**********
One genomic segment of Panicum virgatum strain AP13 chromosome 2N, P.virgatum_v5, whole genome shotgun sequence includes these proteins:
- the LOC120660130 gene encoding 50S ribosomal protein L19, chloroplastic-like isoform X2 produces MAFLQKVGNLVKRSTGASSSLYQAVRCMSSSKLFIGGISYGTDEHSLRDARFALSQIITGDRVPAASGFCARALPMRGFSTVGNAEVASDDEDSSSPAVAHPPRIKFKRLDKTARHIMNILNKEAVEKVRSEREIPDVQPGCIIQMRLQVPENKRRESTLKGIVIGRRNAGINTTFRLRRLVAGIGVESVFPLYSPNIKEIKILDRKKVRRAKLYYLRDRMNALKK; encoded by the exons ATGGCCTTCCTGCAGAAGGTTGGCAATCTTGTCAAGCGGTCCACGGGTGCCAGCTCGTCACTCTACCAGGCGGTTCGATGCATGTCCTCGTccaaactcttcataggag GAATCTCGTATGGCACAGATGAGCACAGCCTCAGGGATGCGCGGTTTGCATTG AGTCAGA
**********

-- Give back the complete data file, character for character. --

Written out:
One genomic segment of Panicum virgatum strain AP13 chromosome 2N, P.virgatum_v5, whole genome shotgun sequence includes these proteins:
- the LOC120660130 gene encoding 50S ribosomal protein L19, chloroplastic-like isoform X2 produces MAFLQKVGNLVKRSTGASSSLYQAVRCMSSSKLFIGGISYGTDEHSLRDARFALSQIITGDRVPAASGFCARALPMRGFSTVGNAEVASDDEDSSSPAVAHPPRIKFKRLDKTARHIMNILNKEAVEKVRSEREIPDVQPGCIIQMRLQVPENKRRESTLKGIVIGRRNAGINTTFRLRRLVAGIGVESVFPLYSPNIKEIKILDRKKVRRAKLYYLRDRMNALKK; encoded by the exons ATGGCCTTCCTGCAGAAGGTTGGCAATCTTGTCAAGCGGTCCACGGGTGCCAGCTCGTCACTCTACCAGGCGGTTCGATGCATGTCCTCGTccaaactcttcataggag GAATCTCGTATGGCACAGATGAGCACAGCCTCAGGGATGCGCGGTTTGCATTG AGTCAGA